But - just as the Pharisees and Herodians are pulling away and scratching their heads over Jesus’ cryptic answer, Jesus adds a little more. There’s always a little more with Jesus, isn’t there? Which is why it’s dangerous to ask Him trick questions. He’ll turn the tables on you every time. They come to Him with a trick question about taxes, and He adds something they weren’t asking for. God. “Oh, and by the way, before you boys run off to fill out your income tax, don’t forget to render to God the things that are God’s.”
Forget the coin. Who cares about the coin?!? What image and likeness is on you? Is stamped and pressed on mankind? Christ is asking us this question. Caesar made a coin with his image on it. Well guess what, God made something with His image on it too. And that’s you – and me. Render unto God the things that are God’s. Not a coin. Your life. Your whole self. Render all that you are unto God – Jesus is saying – for this is why He made you. You are His. He has created you to be profitable for His things. Life. Every waking moment – every breathe – every thought – every movement of every muscle – every turn of the eye – perk of the ear – use of the tongue - for God and the purposes for which He made you and the life of His creation.
How’s that going for you? Rendering your whole life – your whole self – in all your complex humanity – unto God. Wow. Jesus is saying a lot more here than we realize. We don’t do this. I’m not doing this. You’re not – nope not even close – we can’t. We’re done. Caught. Guilty. Gotcha. Yet Here He is – Jesus, our God in our flesh – and He’s not here for Himself. He stands there before the Pharisees for you – fulfilling these words – “Render unto God the things that are God’s” – He is about to take these words to their only end in this fallen world – death. On the cross. You can’t render your life to God, your sinful human nature prevents you – so Christ comes to do it for you.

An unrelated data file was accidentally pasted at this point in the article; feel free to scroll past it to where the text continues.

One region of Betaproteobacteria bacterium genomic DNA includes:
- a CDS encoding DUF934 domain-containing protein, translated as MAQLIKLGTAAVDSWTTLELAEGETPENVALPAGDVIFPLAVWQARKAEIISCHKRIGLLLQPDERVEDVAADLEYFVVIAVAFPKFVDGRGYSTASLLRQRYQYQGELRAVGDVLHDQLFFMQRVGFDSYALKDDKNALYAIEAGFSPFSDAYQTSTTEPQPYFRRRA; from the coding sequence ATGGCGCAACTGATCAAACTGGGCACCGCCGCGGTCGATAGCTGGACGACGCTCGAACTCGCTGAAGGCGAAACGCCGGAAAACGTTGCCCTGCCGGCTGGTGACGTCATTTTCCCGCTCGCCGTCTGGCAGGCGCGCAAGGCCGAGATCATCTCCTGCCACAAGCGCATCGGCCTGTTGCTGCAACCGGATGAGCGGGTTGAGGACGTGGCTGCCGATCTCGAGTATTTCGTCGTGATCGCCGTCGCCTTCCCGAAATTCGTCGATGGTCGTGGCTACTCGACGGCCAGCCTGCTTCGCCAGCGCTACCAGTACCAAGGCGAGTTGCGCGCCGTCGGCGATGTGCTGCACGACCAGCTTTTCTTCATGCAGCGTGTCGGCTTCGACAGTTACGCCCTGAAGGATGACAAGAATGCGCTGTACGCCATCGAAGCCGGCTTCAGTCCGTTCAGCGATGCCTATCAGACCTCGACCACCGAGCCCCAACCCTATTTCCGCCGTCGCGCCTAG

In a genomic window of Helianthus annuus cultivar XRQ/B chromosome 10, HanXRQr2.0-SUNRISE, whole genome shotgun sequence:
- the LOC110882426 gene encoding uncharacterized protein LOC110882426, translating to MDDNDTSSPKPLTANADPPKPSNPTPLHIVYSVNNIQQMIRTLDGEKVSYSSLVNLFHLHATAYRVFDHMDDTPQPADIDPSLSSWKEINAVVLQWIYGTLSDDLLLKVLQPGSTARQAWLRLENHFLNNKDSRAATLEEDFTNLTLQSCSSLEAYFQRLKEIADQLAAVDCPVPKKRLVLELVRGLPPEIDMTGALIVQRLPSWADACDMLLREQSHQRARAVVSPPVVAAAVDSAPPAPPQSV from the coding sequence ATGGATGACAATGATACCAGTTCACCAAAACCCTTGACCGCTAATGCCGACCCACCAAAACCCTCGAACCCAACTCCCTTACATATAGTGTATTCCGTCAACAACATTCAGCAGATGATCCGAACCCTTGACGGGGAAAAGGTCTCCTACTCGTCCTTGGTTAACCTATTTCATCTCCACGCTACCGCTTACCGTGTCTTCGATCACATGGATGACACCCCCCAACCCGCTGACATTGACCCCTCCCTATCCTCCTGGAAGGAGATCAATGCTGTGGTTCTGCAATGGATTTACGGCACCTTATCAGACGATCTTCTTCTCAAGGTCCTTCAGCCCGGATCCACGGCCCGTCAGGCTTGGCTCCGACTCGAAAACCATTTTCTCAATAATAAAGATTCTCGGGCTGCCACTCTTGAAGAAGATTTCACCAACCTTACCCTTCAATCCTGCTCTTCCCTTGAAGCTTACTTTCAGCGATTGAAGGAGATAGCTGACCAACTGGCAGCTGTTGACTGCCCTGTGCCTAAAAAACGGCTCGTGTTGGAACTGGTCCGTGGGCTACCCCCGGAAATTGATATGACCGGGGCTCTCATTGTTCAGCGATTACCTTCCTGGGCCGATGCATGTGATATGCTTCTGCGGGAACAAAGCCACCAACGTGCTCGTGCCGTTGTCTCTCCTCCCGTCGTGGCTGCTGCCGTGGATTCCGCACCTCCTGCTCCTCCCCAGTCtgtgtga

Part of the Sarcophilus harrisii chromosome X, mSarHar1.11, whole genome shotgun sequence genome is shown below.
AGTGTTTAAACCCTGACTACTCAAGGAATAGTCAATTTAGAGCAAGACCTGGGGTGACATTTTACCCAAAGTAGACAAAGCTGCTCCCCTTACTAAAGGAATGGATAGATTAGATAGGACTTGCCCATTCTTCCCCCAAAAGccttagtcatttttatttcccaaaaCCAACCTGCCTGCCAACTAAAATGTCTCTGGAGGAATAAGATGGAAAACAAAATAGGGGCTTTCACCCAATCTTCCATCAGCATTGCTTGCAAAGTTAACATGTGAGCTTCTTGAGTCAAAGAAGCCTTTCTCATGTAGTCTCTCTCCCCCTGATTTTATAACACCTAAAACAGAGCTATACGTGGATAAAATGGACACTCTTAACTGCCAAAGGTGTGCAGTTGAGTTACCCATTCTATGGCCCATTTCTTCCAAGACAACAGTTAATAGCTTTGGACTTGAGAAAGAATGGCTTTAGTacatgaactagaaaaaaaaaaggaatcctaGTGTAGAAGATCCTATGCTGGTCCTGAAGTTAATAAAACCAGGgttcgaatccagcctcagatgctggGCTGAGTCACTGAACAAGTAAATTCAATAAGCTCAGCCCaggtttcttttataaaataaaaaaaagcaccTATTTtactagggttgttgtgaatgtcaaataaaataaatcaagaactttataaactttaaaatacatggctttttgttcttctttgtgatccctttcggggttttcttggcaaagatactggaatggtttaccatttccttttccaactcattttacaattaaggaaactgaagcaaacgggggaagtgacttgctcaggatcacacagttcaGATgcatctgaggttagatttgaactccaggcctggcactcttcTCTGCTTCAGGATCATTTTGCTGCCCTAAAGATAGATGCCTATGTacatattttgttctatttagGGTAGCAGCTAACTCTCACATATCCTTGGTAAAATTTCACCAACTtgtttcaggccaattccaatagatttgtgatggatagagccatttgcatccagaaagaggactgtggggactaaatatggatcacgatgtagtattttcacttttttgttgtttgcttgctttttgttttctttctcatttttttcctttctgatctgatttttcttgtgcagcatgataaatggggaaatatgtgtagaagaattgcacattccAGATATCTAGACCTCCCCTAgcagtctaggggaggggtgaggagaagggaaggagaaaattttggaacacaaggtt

God has put the image of humanity on His Son – that His Son might render ALL of us back to God. He knew we could never do it – so He sent His Son – to take on our image and likeness – that He might render you – render me – render all mankind back to the One we belong to. He is the new humanity. He has restored the image of God to our flesh – but not with silver or gold – but with His holy precious blood, and with His innocent suffering and death, that we may be His own, and live under Him in His kingdom. You are saved. Safe. Forgiven. One with your heavenly Father, whose loving-kindness tenderly lays hold of your heart and mind with the grace of His Son.
It didn’t look like victory. The cross appeared to be the ultimate “gotcha,” Jesus caught between Religion that declared Him to be a blasphemer and heretic, and Politics that called Him a traitor to the state. The devil and world looked at Jesus on the cross and said, “Gotcha!’ They had Him nailed. But not even death and the grave could hold Him, this perfect image of God in Man. Nothing can hold Him, for He holds all things. He is true salvation – you won’t it in religion or politics. There is only Christ.
But beloved – this whole thing gets deeply personal. God doesn’t leave it out there in the land of ideas. He has claimed you – personally. God’s put His image and inscription on you when He washed you with His Name in Holy Baptism. He’s restored His image and likeness on you. You belong to Him. And yes, in this world, you render to Caesar what belongs to Caesar. But you don’t belong to Caesar. You belong to God, thanks to Christ – joined to Him in His death, covered with His righteousness, living under the umbrella of His grace, walking in the freedom of His forgiveness. What the Pharisees and Herodians said to Jesus in mock sincerity turns out to be true in ways they never imagined: He is true and He teaches the way of God truthfully. He is the Way, the Truth and the Life. And through His death and resurrection, God says to you this very day: Gotcha! In the name of Jesus, Amen.
Rev. Cameron Schnarr